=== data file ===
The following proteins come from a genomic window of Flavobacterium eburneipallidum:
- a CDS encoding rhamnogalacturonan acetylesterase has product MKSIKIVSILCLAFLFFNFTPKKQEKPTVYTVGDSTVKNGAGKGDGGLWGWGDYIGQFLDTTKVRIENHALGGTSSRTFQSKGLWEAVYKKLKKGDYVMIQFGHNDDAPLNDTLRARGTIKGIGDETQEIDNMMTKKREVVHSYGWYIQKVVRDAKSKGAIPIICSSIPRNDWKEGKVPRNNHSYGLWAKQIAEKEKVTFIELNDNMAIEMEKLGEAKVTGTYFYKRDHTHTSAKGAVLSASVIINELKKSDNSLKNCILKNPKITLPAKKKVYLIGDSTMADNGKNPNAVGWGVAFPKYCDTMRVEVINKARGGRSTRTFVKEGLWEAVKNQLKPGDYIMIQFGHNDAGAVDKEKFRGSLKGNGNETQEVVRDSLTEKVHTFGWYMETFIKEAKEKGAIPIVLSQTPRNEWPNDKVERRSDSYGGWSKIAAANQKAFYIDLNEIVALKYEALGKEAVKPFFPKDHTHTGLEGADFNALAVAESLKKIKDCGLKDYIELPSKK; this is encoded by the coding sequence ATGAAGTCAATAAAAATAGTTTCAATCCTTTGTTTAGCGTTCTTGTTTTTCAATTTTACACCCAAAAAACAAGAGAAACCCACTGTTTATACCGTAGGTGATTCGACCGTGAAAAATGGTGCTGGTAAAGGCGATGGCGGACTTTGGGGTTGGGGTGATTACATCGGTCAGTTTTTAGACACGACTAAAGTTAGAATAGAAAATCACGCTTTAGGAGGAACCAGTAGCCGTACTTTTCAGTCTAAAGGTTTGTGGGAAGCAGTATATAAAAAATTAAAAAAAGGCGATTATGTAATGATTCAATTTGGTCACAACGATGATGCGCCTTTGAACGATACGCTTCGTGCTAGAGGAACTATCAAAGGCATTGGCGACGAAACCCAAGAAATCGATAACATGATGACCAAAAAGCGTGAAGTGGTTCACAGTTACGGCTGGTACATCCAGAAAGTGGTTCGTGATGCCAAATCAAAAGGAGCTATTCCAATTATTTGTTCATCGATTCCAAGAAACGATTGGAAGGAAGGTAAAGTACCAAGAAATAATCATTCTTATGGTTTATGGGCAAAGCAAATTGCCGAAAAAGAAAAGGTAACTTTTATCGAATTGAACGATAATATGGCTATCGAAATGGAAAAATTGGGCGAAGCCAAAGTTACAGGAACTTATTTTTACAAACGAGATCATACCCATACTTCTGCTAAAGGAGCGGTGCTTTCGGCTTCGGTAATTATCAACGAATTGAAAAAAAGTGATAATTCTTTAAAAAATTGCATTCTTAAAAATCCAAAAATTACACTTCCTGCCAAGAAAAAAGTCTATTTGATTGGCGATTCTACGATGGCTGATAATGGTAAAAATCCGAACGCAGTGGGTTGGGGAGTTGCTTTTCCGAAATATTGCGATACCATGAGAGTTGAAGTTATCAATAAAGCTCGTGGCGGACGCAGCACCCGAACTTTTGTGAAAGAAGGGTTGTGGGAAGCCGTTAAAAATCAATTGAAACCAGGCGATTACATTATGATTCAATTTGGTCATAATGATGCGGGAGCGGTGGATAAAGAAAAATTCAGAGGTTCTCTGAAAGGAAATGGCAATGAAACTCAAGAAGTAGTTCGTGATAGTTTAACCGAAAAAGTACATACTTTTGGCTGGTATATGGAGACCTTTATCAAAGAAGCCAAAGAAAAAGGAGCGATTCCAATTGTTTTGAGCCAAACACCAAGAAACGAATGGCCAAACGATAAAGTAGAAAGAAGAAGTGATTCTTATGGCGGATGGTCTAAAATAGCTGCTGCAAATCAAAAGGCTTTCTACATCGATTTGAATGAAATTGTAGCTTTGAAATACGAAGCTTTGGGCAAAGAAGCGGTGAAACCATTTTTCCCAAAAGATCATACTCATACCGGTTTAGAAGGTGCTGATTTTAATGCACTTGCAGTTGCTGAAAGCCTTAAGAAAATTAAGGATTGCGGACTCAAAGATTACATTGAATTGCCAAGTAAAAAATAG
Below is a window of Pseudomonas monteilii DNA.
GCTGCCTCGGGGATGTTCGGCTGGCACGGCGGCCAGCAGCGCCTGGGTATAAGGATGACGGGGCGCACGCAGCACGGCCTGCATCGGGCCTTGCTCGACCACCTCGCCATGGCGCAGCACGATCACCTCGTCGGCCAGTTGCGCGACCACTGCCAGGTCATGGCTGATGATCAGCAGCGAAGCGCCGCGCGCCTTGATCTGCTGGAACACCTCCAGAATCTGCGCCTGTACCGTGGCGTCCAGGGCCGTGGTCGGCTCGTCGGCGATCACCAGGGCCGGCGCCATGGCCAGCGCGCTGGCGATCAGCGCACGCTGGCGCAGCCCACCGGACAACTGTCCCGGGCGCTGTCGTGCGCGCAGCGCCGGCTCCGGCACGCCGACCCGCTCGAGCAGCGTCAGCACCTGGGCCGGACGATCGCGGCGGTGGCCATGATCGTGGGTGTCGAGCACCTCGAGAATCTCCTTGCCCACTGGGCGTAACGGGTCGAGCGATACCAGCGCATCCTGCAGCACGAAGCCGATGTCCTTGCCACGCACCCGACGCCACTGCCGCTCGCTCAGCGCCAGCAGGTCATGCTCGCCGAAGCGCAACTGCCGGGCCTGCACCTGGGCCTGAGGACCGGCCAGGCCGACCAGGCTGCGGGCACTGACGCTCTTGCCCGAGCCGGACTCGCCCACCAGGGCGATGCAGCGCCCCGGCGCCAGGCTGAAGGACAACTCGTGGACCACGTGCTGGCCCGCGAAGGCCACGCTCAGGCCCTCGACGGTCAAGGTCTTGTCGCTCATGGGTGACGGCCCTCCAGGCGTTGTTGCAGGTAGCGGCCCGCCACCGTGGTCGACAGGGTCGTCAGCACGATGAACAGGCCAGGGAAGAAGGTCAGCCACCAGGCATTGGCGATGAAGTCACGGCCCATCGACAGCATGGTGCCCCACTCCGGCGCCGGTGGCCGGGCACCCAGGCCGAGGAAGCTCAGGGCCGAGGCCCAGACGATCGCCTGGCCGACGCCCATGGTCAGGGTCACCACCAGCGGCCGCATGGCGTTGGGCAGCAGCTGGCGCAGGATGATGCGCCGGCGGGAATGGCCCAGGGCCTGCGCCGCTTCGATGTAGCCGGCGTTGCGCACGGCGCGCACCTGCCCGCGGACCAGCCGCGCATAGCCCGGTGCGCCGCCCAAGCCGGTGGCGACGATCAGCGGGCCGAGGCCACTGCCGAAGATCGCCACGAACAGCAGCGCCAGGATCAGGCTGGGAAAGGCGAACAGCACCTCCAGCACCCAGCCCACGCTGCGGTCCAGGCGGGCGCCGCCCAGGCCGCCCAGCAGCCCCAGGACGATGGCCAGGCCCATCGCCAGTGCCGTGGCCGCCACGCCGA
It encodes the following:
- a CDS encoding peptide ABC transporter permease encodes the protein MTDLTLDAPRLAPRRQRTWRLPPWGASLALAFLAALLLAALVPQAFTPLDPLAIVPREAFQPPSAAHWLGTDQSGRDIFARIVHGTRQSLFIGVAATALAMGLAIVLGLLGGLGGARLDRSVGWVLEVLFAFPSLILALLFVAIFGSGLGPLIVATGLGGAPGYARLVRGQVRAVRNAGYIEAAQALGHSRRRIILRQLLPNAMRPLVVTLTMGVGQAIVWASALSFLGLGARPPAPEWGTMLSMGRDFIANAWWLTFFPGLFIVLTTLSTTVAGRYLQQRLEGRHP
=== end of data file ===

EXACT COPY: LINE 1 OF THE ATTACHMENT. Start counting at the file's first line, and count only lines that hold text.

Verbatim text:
The following proteins come from a genomic window of Flavobacterium eburneipallidum: